NOTE: A landing page like this will convert way better than sending traffic right to your homepage. But the truth is…most people will still say “no” to whatever you’re offering and will leave. So you need to do one more thing to pull them back to your site. We’ll cover that in just a minute…
Step 3: Get in front of your perfect prospects
Okay, so you’ve narrowed down the problems your prospects identify with. And you’ve built landing pages to capture leads looking to solve those problems. Now you just need to find people to send to your landing pages.
Keep in mind that, by using the approach above, you’ll have landing pages that are much more effective at converting traffic into leads. How would things change if you knew that for every $1 you put in, it would bring back $10, $20, or more? We just need to get you in front of the right people. And luckily, there’s a simple way to do that too. A little site you might have heard of, called Google!
I know. You’ve probably tried Google advertising before. And it either cost too much or didn’t work very well.
But have you ever tried Google ads using the detailed steps we’ve discussed so far? Or did you just try to send people to your homepage or some generic landing page, and just “set it and forget it”?
Okay, so stick with me here…
Let’s pretend I’m a small business owner looking to grow my business, and I need custom software to replace our current system of Excel, paper forms and so on. I hop onto Google and see this ad first:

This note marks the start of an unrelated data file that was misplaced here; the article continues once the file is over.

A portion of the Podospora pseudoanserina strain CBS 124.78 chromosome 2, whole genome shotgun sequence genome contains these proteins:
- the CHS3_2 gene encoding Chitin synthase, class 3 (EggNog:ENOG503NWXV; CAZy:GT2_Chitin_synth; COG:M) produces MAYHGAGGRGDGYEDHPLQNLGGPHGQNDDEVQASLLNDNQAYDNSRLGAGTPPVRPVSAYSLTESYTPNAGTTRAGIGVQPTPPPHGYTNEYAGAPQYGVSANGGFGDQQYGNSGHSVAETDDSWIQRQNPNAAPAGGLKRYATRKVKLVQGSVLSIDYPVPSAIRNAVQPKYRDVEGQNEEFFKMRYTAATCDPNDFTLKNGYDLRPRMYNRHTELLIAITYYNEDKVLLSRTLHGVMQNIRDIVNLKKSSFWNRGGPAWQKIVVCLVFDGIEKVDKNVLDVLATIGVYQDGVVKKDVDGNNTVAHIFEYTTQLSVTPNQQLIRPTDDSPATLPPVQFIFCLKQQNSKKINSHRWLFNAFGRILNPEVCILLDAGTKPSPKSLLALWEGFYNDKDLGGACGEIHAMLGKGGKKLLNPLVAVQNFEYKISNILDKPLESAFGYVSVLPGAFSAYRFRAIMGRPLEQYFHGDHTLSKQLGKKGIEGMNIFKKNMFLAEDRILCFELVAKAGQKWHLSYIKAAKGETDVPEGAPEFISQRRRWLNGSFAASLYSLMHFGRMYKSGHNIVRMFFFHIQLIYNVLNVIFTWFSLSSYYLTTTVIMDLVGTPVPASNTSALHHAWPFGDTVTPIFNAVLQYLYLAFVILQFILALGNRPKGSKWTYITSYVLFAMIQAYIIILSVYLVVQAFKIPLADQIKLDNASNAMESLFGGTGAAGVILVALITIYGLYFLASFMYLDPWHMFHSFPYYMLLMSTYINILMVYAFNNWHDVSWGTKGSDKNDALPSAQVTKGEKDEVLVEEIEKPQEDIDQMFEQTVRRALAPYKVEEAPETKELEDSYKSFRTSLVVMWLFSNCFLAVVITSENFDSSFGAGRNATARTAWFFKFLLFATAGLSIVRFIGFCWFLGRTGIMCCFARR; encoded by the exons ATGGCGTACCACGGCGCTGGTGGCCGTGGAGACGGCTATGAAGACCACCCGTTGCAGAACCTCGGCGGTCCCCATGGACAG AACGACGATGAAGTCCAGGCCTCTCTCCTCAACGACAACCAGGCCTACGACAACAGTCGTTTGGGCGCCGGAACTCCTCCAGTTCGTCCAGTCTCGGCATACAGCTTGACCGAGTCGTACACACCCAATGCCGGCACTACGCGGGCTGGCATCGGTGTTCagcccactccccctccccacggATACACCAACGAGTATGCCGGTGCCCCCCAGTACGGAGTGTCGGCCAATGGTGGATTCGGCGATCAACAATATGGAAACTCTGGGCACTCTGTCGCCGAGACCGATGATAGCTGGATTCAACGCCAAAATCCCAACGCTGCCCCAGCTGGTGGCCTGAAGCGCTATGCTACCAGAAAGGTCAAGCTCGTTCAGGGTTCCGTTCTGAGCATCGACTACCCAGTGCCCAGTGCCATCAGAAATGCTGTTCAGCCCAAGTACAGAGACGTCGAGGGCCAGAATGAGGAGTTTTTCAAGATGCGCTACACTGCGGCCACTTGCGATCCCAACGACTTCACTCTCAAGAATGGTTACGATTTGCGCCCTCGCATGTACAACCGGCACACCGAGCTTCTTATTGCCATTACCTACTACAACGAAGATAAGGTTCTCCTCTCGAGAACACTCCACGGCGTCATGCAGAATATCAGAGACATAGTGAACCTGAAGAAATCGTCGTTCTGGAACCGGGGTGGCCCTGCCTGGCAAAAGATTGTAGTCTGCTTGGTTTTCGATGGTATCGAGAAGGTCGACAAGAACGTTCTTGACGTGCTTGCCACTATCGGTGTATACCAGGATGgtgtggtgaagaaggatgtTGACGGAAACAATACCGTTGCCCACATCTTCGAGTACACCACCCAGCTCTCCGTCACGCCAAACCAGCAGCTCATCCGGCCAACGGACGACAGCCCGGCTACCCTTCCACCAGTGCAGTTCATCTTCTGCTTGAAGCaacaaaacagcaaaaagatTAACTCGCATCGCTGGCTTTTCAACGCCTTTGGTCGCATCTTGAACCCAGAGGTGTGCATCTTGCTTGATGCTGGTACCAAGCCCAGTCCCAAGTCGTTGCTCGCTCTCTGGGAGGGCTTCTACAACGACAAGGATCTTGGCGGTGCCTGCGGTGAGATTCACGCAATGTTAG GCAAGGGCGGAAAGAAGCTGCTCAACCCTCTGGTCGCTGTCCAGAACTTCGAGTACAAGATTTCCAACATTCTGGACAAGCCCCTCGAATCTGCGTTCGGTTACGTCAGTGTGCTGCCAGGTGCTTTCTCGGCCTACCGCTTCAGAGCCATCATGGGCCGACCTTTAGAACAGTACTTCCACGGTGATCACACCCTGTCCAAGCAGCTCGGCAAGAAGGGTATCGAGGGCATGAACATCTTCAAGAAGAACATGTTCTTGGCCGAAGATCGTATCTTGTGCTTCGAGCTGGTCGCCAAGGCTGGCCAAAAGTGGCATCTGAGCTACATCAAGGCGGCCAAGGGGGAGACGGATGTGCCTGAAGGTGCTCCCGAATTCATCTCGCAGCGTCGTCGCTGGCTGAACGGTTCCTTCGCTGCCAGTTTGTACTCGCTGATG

So what’s the problem here?
Well first, I’m not looking for a web app team. I’m looking to grow my business. The “web app” idea in this case is just a means to an end. This is effectively another “me too” ad…very easy to skip over or ignore.
There are some other things wrong with this ad…some huge things they’re missing here…but for now, the big one is that the ad isn’t prospect-focused or problem-focused. We can cover the other issues in a separate article, so for now, let’s just move on.
Let’s say I come across another ad that looks like this:
So this one is better.
They talk about growing businesses, so that’s great. That’s what I’m trying to do.
But they even go a few steps further. Notice that they include benefits like
- 100% on-time delivery
- Their longest engagement
- Upfront pricing
Most business owners don’t know the first thing about having software built, and many have heard horror stories. So what are the things a potential client might be concerned about?
- The project not getting done on time.
- Has the team done any other projects in the past? Recently?
- How much is this going to cost?